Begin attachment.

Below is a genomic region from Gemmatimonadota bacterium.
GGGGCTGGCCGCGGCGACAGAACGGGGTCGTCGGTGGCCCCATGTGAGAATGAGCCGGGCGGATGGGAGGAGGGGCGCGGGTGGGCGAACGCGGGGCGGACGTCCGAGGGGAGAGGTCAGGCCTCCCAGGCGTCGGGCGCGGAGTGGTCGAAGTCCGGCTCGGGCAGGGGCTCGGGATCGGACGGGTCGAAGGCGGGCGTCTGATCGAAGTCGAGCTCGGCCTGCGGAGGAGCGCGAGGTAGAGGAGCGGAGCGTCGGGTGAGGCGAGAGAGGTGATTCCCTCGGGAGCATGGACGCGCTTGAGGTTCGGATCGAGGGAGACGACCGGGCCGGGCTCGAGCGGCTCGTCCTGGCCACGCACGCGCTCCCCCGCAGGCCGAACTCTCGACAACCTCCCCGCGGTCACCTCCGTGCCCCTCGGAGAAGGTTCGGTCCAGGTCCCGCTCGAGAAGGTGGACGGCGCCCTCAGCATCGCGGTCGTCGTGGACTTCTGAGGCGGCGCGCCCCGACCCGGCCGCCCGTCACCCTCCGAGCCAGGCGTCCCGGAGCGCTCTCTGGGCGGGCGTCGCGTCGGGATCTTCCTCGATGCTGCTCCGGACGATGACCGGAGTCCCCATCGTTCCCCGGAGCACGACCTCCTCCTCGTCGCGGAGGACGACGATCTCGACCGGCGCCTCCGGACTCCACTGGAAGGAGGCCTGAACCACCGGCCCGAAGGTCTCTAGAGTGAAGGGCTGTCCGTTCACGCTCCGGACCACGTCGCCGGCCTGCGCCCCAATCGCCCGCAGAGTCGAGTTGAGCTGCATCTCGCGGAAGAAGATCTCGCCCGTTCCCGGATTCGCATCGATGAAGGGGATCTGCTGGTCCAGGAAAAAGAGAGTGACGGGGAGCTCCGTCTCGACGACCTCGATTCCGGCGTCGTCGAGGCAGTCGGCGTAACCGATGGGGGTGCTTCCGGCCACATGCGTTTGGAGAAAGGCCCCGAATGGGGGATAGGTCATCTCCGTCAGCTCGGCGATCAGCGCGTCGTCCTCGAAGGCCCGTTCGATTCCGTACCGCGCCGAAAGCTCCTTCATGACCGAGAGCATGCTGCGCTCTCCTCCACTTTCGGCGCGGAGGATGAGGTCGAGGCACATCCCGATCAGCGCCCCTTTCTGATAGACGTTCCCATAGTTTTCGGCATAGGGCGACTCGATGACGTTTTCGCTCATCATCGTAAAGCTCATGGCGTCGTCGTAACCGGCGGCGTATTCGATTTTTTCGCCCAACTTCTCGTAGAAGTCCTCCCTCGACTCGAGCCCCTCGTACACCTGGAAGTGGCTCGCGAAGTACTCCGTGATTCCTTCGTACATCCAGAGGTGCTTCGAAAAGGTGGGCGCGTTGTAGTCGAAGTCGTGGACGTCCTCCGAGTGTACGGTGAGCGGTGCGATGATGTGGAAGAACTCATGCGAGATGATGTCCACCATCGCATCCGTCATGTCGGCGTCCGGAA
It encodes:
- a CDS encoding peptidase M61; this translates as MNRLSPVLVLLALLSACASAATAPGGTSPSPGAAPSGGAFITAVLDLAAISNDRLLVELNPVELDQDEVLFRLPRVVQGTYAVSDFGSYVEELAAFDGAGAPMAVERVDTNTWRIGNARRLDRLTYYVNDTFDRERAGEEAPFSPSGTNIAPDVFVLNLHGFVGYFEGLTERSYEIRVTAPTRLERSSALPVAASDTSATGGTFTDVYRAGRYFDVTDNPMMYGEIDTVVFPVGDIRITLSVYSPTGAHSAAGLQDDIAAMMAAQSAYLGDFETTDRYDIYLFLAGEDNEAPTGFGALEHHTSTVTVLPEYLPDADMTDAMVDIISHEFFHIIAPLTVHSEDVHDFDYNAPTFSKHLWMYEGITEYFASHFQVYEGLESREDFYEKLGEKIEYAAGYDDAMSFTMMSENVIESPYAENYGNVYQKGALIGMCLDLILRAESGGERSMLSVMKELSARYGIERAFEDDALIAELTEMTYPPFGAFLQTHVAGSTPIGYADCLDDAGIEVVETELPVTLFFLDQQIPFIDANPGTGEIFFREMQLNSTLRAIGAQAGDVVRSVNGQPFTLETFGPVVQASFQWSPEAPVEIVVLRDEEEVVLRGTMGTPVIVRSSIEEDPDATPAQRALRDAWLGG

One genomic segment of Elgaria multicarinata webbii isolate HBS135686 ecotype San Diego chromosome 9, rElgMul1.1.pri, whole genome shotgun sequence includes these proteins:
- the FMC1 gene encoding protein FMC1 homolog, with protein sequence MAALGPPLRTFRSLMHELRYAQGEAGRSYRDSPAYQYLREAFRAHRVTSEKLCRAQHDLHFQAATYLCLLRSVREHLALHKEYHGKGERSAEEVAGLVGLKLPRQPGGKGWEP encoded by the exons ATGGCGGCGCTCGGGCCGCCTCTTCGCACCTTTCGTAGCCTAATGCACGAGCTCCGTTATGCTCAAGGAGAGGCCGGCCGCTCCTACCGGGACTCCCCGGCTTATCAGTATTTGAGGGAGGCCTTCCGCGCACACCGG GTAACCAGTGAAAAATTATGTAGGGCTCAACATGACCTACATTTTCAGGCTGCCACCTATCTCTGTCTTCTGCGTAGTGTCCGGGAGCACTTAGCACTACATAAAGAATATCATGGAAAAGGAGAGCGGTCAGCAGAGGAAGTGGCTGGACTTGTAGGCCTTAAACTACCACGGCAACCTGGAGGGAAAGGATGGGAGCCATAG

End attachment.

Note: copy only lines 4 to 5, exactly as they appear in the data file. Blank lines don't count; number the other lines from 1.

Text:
- a CDS encoding peptidase M61; this translates as MNRLSPVLVLLALLSACASAATAPGGTSPSPGAAPSGGAFITAVLDLAAISNDRLLVELNPVELDQDEVLFRLPRVVQGTYAVSDFGSYVEELAAFDGAGAPMAVERVDTNTWRIGNARRLDRLTYYVNDTFDRERAGEEAPFSPSGTNIAPDVFVLNLHGFVGYFEGLTERSYEIRVTAPTRLERSSALPVAASDTSATGGTFTDVYRAGRYFDVTDNPMMYGEIDTVVFPVGDIRITLSVYSPTGAHSAAGLQDDIAAMMAAQSAYLGDFETTDRYDIYLFLAGEDNEAPTGFGALEHHTSTVTVLPEYLPDADMTDAMVDIISHEFFHIIAPLTVHSEDVHDFDYNAPTFSKHLWMYEGITEYFASHFQVYEGLESREDFYEKLGEKIEYAAGYDDAMSFTMMSENVIESPYAENYGNVYQKGALIGMCLDLILRAESGGERSMLSVMKELSARYGIERAFEDDALIAELTEMTYPPFGAFLQTHVAGSTPIGYADCLDDAGIEVVETELPVTLFFLDQQIPFIDANPGTGEIFFREMQLNSTLRAIGAQAGDVVRSVNGQPFTLETFGPVVQASFQWSPEAPVEIVVLRDEEEVVLRGTMGTPVIVRSSIEEDPDATPAQRALRDAWLGG

One genomic segment of Elgaria multicarinata webbii isolate HBS135686 ecotype San Diego chromosome 9, rElgMul1.1.pri, whole genome shotgun sequence includes these proteins: